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A club of waterlogged oak. Photo: Anneli Karlsson, SMTM.

Black Oak, Blue Heritage

In Sweden, the waterlogged, dark/blackish oakwood which in English is referred to as bog oak is usually derived from old warships. What aspects pf Swedish naval history have been promoted through the salvage and reuse of this wreck wood? How has the fragmentation of the wood from the wrecks affected the awareness of the ships’ history and the assessment of the wreck sites? This subproject aims to explore the cultural history and materiality of waterlogged oak.

Wood which has been preserved in water or underground can with time and under the right conditions take on a dark coloring. In contrast to many other countries, where this dark-colored wood primarily is associated with wood found in bogs, the main source in Sweden and the Baltic Sea is old warship wrecks. As a consequence, in Sweden the darkened wreck wood is intimately associated with maritime archaeological sites and loaded with memories of the naval past.

Still today, objects and architecture details, made out of waterlogged oak, can be found in city centers, churches, living rooms and wardrooms. Few if any other types of archaeological material have been fragmented, reshaped and used in new contexts as have the old warships of the Baltic Sea.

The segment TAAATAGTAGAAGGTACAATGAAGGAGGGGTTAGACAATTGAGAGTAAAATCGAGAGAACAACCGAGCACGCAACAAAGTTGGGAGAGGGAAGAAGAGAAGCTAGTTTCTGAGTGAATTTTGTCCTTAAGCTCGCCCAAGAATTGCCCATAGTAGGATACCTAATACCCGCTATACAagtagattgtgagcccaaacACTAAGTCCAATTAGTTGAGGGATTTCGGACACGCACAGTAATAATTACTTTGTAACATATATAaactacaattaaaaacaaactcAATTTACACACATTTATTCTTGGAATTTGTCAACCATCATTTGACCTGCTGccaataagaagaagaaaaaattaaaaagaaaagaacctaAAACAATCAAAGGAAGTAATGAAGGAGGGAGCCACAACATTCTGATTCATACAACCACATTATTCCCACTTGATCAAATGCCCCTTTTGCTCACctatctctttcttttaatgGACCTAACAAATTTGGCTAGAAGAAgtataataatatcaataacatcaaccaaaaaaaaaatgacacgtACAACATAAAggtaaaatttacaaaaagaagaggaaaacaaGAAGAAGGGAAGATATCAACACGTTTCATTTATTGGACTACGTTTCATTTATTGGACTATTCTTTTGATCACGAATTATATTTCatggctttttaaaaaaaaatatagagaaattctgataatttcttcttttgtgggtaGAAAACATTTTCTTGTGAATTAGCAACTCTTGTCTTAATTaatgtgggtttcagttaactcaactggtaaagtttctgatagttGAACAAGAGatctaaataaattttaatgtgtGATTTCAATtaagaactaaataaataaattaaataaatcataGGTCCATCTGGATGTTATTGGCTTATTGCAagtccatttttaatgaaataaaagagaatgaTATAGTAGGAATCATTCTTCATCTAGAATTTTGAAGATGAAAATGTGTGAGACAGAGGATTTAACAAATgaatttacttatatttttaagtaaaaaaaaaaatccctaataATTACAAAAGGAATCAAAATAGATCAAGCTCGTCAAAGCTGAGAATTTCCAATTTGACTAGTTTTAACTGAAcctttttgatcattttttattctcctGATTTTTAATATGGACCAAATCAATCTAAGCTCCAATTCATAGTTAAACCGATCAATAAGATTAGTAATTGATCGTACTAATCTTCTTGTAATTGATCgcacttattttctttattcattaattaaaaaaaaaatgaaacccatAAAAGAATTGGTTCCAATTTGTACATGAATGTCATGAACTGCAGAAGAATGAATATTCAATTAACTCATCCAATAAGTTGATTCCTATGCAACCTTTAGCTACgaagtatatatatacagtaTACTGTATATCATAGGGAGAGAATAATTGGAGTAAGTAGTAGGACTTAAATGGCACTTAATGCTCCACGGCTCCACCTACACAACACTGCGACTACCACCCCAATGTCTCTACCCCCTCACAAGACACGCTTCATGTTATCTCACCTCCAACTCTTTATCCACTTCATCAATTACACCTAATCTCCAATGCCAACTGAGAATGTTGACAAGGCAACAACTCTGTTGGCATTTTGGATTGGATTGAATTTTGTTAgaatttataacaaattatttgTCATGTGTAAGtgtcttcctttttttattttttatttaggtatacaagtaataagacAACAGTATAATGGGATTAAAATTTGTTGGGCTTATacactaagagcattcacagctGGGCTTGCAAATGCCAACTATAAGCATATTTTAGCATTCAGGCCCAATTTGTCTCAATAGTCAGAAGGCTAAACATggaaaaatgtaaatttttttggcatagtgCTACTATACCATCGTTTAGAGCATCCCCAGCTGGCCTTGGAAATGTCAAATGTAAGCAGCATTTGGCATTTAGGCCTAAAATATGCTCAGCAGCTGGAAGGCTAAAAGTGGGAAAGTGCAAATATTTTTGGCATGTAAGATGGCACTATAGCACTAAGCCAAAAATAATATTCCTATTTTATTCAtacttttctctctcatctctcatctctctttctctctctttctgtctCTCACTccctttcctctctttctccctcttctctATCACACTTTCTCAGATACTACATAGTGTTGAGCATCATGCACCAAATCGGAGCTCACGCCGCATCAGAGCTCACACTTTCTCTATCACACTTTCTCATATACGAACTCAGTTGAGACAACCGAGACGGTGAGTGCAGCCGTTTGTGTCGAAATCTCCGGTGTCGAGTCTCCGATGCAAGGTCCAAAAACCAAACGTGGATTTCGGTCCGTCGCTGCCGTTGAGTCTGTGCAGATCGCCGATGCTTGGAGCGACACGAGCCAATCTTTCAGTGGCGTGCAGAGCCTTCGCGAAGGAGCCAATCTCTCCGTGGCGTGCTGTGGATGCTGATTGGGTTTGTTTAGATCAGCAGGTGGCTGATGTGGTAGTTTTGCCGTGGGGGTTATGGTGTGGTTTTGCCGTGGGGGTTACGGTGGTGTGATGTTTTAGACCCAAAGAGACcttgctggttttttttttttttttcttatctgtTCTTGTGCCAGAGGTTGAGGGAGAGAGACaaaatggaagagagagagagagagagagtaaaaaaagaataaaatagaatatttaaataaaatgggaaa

This subproject discusses reuse and circulation of salvaged wreck wood in relation to memory processes and the legacy of the “Lost navy”.

The subproject will draw on field observations, interviews, archives and the Atlas module database produced in the research program.

This subproject will run 2023–2026 and is part of the program’s cultural heritage module.

Name of the Subproject

Black Oak, Blue Heritage – the Material Circulation of Former Men-of-war.


Project leader

Mirja Arnshav, archaeologist, The National Maritime and Transport Museums

E-mail: Mirja.arnshav@smtm.se

Page last updated: 2021-06-07